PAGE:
Djerba, Tunisia

The Tunisian Island of Conviviality

Fadhloun Mosque
Fatih, merchant of Houmt Souk
The Challenge of Not Breaking Dishes
Amazigh and his camels
The Spanish Castle
Various potteries
The El Ghriba synagogue
The Sidi Jmour Mosque
Dª Radlia's boutique
The Church of Saint Joseph
Melhfa traditional costumes
Houmt Souk shoppers
Ibadite Mosque of Sedouikech
Traditional Architecture
Shem, Amazigh, owner of camels
Conversation in Blue Bouganvillea
Wall vs Clothesline
Almost night at Houmt Souk
The largest island in North Africa has long welcomed people who could not resist it. Over time, Phoenicians, Greeks, Carthaginians, Romans, Arabs called it home. Today, Muslim, Christian and Jewish communities continue an unusual sharing of Djerba with its native Berbers.

Another day dawns, on the way to the end of summer in the Mediterranean south of Africa.

The strong evaporation of the waters that Rome treated as Mare Nostrum, reinforces a heavenly veil overloaded with moisture. It keeps the island in a cocoon of water, in a sultry blue caress more to be expected at tropical latitudes.

We advance along the retained sea and marsh between the north coast of the island and the peninsula of Ras R'mal, aimed at the capital Houmt Souk.

We found that the wind that blows from the east, over the coast and which drives a multitude of kitesurfers, avoids an otherwise excruciating summer pressure cooker.

After all, we are also on the doorstep of great Sahara desert.

Merchants in the “market district” know well what to expect. On normal days, they feel the temperature rise to the 30s or a little higher, then gradually retreat into the mild twenties.

The Mercantile Life of the Houmt Souk Capital

When the Sahara raises its roar to the north, then Djerba and the Houmt Souk are roasting under orange dust, on their way to 50

Catch us a regular day.

Merchants from the island's famous and colorful pottery serve Djerbian housewives, distinguished by their traditional Melhfa costumes, also known as Domiatis.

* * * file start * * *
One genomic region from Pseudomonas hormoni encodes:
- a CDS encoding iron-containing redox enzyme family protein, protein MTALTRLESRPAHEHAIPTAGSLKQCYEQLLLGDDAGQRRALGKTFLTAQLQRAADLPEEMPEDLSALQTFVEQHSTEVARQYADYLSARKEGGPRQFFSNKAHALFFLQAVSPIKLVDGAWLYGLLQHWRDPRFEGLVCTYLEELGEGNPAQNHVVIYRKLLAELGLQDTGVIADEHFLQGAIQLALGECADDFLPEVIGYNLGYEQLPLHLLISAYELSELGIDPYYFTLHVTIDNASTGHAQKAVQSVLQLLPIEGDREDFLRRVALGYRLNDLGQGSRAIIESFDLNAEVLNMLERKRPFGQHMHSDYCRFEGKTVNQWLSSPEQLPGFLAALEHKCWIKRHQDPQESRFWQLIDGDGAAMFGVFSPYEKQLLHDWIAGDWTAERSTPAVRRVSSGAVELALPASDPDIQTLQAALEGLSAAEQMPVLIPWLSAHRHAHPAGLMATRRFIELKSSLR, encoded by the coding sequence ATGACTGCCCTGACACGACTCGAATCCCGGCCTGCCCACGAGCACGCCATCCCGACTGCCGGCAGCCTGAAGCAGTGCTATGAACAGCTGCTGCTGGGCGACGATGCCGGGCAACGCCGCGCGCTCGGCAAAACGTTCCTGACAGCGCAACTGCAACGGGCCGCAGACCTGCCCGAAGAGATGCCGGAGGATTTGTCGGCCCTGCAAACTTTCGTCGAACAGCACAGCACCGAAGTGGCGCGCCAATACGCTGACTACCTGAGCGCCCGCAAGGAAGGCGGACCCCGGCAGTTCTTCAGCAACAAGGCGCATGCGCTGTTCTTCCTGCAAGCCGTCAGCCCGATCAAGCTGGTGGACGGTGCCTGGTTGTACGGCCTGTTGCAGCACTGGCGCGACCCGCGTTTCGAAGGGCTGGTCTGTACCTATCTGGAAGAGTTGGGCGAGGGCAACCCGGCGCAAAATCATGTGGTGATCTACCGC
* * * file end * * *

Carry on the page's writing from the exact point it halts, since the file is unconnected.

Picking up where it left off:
They are made of Mdahlla straw hats, which crown large white veils, streaked with orange and red, or garnet.

Over time, these garments, which are believed to originate from Domiat, an Egyptian village close to Port Saíd, have undergone adjustments and improvisations, but throughout Djerba we come across authentic versions of the costume.

In Houmt Souk, we also come across variations of fabrics and patterns where even the Mdahlla differs from the original.

A Panoply of Costumes. Some Traditional, Others Not So Much

In keeping with its status as a tourist hub, Houmt Souk, and by extension other modernized towns on Djerba, have become more multicultural and tolerant.

Around here, young Tunisians wear tight jeans and drive, slowly and even with one arm out the window.

They pass by women at opposite ends, from other generations and/or subject to the rigidity of other Muslim currents, clad in long hijabs and even niqabs.

As far as men are concerned, freedom is another. Almost everyone wears westernized clothing, without much criteria, t-shirts, shirts, pants and even shorts.

Around us, we find an exception, in Fatih, an elderly salesman slouched over an iron chair, his age marked by a gray beard between his hat taqiah white and the plunging neckline that almost covers her feet.

We wandered between labyrinths of porcelain.

The Peculiar Architecture and Main Church of Djerba

Soon, through white alleys with turquoise fences, porches and doors.

Others, degraded, with the facades little or not at all whitewashed, peeled by the time that wall paintings endow with the missing color.

In this cirandar, we face the Turks mosque.

Over there, a resident sogui candidate for guide asks us: “Where are you from, Italy, France? Didn't I guess?

Does not matter.

They are definitely European.

I just wanted to tell you that the most important church in Djerba is over there.”

This anxiety to underline and spread the minority's right to coexist in Djerba goes back a long time.

From Odysseus' Djerba to Today's

From the confines of mythology and the multicultural and multi-religious history of the island.

In their era, the Greeks knew the inhabitants of Djerba as lotus eaters, food that was always plentiful in the lagoons and wetlands of the island, such as the prodigious and protected area of ​​Bin El Ouedian.

Odysseus, king of Ithaca, hero of "Odyssey” of Homer, and his warriors found themselves driven to the island and shipwrecked there by furious winds that forced an interregnum in their adventures in the Mediterranean.

consummated to Christianization of the Romans, Girba, the city in the province of Tripolitania from which the name Djerba derives, has generated and hosted renowned bishops.

About eight centuries later (from 1135 to 1310), the crusade and Christian expansion of the Norman kings of Sicily opened the doors to the Christian community that subsists on the island, descendants of Maltese and Italian traders who ended up settling there.

The Aragonese Conquests and Losses of the Island

The siege of the Christian Kingdoms did not end there.

In 1510 Ferdinand II of Aragon the Catholic attempted to conquer Djerba from the Muslim sheikh who controlled it, with the broader aim of extending Spanish control over the Barbary coast.